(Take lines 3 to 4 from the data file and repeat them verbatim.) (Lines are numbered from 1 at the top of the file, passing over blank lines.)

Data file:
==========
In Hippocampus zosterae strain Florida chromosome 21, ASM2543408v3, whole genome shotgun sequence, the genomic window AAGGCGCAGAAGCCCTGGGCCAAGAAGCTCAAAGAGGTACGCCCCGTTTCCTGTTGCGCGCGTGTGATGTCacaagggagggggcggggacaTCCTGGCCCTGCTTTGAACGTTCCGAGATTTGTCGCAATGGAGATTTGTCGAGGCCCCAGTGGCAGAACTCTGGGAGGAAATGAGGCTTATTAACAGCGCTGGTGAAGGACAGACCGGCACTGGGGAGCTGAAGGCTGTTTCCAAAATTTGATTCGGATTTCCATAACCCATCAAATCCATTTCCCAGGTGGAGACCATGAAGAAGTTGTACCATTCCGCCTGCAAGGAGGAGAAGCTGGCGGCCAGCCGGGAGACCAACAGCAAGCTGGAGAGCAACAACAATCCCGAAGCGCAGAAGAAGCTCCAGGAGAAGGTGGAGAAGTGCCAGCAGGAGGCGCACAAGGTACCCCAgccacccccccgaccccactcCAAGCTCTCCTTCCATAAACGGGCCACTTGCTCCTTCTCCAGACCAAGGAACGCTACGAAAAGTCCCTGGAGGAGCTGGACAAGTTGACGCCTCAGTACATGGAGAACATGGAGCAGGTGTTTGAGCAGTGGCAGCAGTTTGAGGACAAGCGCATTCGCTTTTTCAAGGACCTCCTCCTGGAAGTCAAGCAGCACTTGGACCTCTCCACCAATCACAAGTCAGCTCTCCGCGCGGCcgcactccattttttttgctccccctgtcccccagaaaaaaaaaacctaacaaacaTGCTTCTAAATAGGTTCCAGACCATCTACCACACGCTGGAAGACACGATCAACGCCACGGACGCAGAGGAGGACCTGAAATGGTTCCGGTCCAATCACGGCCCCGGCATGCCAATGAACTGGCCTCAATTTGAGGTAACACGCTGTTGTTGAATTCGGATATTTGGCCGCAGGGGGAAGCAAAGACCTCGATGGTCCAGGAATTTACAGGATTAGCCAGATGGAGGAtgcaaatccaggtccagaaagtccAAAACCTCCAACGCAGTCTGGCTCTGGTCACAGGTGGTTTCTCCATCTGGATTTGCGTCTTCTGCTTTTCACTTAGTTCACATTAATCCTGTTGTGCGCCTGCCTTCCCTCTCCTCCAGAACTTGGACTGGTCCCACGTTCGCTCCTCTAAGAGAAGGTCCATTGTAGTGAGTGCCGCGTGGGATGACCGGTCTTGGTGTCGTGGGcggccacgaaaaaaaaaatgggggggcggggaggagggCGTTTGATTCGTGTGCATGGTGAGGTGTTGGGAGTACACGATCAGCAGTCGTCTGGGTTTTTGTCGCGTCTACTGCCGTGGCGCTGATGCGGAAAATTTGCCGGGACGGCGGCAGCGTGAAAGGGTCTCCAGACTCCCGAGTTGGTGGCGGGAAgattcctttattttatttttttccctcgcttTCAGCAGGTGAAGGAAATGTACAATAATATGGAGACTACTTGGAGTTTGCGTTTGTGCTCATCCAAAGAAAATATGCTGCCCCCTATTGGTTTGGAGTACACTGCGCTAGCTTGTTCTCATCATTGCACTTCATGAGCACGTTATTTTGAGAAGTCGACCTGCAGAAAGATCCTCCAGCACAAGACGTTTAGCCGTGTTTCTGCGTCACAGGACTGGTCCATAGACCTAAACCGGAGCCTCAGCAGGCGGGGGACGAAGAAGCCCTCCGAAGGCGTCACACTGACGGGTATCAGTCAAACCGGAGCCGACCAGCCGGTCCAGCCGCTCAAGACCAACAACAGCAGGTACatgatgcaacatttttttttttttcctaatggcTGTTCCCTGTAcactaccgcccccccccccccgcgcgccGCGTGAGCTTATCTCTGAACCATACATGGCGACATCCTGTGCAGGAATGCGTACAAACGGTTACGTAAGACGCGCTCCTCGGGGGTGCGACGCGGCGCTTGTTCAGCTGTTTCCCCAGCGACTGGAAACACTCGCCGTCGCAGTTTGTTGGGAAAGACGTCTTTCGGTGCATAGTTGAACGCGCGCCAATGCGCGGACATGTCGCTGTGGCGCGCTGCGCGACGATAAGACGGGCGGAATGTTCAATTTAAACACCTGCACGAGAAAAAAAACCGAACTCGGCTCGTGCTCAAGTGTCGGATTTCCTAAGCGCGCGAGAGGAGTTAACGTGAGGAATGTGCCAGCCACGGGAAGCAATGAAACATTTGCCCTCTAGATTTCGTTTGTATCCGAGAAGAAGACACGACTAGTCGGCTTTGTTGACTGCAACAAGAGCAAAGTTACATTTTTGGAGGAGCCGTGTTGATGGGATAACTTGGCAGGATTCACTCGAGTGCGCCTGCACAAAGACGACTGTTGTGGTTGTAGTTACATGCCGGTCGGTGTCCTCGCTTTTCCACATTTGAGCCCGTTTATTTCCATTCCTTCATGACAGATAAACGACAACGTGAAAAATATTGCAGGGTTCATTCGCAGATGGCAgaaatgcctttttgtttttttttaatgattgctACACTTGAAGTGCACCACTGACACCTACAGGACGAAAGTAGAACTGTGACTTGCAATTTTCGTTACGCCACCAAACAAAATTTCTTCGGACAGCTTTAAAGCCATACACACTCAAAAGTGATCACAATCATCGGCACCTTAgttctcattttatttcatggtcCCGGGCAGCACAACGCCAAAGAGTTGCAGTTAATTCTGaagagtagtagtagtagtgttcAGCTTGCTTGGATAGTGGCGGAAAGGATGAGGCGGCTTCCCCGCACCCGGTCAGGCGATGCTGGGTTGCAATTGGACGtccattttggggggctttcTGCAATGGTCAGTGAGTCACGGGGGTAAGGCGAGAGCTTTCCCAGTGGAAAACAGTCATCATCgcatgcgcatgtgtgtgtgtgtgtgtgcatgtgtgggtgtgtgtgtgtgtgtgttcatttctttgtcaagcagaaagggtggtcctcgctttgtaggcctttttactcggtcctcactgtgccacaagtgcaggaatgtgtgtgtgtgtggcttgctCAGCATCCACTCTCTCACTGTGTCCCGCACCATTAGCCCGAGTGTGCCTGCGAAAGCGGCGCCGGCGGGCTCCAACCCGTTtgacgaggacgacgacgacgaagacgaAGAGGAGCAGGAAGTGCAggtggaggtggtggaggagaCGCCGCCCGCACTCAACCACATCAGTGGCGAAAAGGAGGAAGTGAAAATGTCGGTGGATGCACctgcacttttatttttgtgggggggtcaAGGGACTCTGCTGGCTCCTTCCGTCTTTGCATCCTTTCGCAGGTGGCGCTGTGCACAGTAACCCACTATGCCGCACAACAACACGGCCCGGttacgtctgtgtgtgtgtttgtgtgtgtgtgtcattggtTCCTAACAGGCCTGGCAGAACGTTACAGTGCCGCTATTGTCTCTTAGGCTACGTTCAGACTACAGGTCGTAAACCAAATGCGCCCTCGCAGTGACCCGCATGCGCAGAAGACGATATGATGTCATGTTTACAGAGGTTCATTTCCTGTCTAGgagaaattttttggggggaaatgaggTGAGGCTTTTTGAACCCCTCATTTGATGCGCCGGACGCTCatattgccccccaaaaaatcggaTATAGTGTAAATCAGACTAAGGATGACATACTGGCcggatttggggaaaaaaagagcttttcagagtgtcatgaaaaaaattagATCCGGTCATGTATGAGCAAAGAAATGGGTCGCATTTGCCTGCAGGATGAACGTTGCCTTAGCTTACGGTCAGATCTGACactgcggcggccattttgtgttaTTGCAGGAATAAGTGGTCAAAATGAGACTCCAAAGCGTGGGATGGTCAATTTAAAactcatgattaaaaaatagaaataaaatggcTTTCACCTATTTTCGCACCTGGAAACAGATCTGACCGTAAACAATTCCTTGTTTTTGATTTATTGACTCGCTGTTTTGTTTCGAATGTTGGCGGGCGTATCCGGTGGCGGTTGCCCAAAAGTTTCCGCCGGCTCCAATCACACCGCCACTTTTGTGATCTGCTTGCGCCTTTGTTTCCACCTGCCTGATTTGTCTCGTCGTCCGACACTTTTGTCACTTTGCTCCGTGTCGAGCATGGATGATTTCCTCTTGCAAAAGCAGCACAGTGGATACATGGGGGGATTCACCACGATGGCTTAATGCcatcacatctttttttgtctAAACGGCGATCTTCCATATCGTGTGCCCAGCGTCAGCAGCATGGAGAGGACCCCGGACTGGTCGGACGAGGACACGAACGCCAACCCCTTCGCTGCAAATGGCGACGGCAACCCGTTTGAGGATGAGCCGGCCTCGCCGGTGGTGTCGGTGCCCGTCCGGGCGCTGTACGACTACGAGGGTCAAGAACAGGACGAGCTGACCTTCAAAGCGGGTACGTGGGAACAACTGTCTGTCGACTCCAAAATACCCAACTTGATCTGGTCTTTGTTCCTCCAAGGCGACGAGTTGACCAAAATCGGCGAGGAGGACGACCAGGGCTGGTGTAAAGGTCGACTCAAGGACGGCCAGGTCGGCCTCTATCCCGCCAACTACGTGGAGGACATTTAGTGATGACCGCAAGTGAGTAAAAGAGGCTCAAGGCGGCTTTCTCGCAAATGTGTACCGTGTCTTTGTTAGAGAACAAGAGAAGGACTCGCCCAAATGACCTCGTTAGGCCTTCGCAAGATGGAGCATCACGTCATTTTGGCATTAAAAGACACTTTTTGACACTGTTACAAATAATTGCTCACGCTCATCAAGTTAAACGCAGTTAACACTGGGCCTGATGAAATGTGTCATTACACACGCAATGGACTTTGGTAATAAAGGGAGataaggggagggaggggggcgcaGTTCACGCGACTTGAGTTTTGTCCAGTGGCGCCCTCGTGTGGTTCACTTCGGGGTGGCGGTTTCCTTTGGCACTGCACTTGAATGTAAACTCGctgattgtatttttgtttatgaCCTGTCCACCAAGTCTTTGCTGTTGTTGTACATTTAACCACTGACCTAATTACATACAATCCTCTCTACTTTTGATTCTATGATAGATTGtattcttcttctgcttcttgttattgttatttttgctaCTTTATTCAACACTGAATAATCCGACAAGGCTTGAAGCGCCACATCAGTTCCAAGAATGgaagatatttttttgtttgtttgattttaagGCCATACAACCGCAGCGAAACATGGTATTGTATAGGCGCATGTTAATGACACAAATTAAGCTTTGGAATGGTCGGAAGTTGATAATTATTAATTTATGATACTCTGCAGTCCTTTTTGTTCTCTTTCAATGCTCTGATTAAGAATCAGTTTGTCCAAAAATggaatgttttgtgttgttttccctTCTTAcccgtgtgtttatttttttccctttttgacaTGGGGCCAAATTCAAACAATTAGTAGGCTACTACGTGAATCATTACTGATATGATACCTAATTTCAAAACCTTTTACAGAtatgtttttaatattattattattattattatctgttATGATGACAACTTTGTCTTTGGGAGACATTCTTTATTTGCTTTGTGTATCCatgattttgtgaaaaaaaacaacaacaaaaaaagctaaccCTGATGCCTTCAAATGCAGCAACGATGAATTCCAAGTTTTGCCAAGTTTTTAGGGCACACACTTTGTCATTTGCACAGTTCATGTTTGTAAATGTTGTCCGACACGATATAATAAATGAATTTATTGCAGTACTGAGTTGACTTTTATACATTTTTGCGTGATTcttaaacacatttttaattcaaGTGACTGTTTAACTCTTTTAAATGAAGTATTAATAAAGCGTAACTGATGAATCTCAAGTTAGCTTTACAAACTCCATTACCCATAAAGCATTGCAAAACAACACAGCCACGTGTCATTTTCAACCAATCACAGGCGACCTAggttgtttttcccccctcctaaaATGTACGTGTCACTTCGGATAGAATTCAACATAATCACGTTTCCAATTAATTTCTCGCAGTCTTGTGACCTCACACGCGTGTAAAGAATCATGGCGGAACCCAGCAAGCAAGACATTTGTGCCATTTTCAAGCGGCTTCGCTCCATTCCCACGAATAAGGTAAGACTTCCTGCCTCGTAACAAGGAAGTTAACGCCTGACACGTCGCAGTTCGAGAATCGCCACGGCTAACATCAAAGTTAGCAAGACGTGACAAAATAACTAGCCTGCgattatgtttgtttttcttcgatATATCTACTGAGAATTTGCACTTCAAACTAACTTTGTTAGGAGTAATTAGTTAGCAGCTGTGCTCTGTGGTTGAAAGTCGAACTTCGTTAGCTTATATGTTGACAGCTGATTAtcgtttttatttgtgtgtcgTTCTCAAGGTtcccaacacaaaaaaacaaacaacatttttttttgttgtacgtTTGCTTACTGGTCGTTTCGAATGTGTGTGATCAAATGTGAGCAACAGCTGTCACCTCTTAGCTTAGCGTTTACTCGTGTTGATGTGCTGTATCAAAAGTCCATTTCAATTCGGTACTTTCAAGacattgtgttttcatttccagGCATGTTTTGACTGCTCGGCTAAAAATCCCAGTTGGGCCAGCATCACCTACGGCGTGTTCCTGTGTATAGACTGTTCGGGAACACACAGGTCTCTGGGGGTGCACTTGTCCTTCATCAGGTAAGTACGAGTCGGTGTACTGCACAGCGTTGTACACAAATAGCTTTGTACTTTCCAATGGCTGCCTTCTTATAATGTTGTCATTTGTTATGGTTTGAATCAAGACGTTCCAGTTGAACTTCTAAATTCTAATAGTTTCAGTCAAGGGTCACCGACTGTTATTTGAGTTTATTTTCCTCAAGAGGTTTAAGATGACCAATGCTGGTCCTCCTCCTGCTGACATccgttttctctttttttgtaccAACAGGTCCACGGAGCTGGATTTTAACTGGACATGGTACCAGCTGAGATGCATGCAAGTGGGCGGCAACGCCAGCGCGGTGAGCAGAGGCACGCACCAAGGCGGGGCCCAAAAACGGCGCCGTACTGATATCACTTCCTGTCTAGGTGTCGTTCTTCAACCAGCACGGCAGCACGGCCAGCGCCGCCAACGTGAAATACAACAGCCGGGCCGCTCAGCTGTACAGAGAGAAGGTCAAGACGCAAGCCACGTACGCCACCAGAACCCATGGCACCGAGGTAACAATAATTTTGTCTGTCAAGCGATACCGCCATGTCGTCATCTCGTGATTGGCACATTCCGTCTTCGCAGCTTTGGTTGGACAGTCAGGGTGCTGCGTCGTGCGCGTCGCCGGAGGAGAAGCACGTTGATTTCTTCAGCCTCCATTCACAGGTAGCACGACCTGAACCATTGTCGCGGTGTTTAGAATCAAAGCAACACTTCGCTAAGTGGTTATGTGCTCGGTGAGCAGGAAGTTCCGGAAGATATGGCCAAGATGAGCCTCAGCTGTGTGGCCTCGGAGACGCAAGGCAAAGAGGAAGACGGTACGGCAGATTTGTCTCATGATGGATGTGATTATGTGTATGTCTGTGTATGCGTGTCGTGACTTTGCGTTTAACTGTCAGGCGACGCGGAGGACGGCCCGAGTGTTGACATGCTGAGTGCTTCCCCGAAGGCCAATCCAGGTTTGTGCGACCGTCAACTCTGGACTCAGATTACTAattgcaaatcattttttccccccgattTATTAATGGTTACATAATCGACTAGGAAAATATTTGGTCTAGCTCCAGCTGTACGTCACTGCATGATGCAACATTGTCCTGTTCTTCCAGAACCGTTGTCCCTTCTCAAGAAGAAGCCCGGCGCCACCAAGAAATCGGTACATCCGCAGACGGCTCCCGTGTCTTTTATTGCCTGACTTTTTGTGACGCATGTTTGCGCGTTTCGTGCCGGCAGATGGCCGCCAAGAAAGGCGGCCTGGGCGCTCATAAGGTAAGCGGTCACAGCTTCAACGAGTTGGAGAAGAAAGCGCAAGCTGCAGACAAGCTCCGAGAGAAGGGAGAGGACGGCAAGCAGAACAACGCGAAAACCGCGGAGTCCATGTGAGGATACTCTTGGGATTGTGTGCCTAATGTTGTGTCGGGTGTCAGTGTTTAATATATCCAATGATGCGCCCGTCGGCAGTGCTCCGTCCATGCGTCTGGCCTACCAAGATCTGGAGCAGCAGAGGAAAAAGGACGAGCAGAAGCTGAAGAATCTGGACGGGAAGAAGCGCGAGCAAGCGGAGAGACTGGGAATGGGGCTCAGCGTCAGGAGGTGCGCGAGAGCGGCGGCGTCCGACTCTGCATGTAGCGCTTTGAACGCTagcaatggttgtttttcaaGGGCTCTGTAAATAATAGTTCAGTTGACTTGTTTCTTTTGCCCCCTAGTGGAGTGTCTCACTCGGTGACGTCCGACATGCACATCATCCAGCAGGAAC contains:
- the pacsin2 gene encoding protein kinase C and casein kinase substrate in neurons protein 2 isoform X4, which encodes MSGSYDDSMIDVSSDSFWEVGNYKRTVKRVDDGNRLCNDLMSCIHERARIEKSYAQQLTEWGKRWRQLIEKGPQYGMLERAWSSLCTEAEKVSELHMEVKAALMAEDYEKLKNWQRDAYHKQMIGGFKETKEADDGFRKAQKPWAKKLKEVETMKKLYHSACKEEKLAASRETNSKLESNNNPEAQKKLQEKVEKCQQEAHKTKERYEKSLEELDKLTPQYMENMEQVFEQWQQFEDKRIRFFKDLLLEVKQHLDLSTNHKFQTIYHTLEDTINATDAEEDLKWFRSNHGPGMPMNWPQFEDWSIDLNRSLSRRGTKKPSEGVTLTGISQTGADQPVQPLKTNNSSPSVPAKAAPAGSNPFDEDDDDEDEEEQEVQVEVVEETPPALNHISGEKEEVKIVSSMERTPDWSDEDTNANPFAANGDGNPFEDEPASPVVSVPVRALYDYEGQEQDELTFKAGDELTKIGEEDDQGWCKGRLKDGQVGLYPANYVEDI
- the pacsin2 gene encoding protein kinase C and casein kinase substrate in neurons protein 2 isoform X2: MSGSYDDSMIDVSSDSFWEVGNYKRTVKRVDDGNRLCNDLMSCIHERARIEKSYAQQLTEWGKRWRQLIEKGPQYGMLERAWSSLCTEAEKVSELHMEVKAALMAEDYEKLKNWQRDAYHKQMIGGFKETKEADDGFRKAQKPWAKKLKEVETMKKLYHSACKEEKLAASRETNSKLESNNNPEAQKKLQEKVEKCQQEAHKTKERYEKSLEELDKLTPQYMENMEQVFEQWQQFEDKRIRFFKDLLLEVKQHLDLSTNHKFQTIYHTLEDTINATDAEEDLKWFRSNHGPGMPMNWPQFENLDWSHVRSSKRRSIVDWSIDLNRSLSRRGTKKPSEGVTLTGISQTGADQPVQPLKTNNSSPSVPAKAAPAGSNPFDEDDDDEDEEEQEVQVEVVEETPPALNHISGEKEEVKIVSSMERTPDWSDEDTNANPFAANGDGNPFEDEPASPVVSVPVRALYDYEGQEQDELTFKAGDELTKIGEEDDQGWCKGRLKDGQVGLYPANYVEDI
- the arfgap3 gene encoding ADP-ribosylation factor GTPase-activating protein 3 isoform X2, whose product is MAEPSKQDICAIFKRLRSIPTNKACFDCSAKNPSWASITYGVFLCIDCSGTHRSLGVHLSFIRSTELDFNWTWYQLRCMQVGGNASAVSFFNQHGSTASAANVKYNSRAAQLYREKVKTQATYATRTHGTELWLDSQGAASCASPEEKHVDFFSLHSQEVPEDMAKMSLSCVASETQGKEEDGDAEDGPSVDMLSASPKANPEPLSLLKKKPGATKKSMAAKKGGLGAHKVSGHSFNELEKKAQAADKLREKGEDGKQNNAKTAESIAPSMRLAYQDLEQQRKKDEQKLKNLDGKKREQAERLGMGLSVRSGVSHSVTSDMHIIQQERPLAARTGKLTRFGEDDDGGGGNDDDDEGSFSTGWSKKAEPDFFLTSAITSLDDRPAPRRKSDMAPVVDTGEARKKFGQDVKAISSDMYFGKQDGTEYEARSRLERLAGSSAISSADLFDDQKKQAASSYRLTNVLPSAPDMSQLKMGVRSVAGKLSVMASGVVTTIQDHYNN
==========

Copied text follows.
- the pacsin2 gene encoding protein kinase C and casein kinase substrate in neurons protein 2 isoform X2: MSGSYDDSMIDVSSDSFWEVGNYKRTVKRVDDGNRLCNDLMSCIHERARIEKSYAQQLTEWGKRWRQLIEKGPQYGMLERAWSSLCTEAEKVSELHMEVKAALMAEDYEKLKNWQRDAYHKQMIGGFKETKEADDGFRKAQKPWAKKLKEVETMKKLYHSACKEEKLAASRETNSKLESNNNPEAQKKLQEKVEKCQQEAHKTKERYEKSLEELDKLTPQYMENMEQVFEQWQQFEDKRIRFFKDLLLEVKQHLDLSTNHKFQTIYHTLEDTINATDAEEDLKWFRSNHGPGMPMNWPQFENLDWSHVRSSKRRSIVDWSIDLNRSLSRRGTKKPSEGVTLTGISQTGADQPVQPLKTNNSSPSVPAKAAPAGSNPFDEDDDDEDEEEQEVQVEVVEETPPALNHISGEKEEVKIVSSMERTPDWSDEDTNANPFAANGDGNPFEDEPASPVVSVPVRALYDYEGQEQDELTFKAGDELTKIGEEDDQGWCKGRLKDGQVGLYPANYVEDI
- the arfgap3 gene encoding ADP-ribosylation factor GTPase-activating protein 3 isoform X2, whose product is MAEPSKQDICAIFKRLRSIPTNKACFDCSAKNPSWASITYGVFLCIDCSGTHRSLGVHLSFIRSTELDFNWTWYQLRCMQVGGNASAVSFFNQHGSTASAANVKYNSRAAQLYREKVKTQATYATRTHGTELWLDSQGAASCASPEEKHVDFFSLHSQEVPEDMAKMSLSCVASETQGKEEDGDAEDGPSVDMLSASPKANPEPLSLLKKKPGATKKSMAAKKGGLGAHKVSGHSFNELEKKAQAADKLREKGEDGKQNNAKTAESIAPSMRLAYQDLEQQRKKDEQKLKNLDGKKREQAERLGMGLSVRSGVSHSVTSDMHIIQQERPLAARTGKLTRFGEDDDGGGGNDDDDEGSFSTGWSKKAEPDFFLTSAITSLDDRPAPRRKSDMAPVVDTGEARKKFGQDVKAISSDMYFGKQDGTEYEARSRLERLAGSSAISSADLFDDQKKQAASSYRLTNVLPSAPDMSQLKMGVRSVAGKLSVMASGVVTTIQDHYNN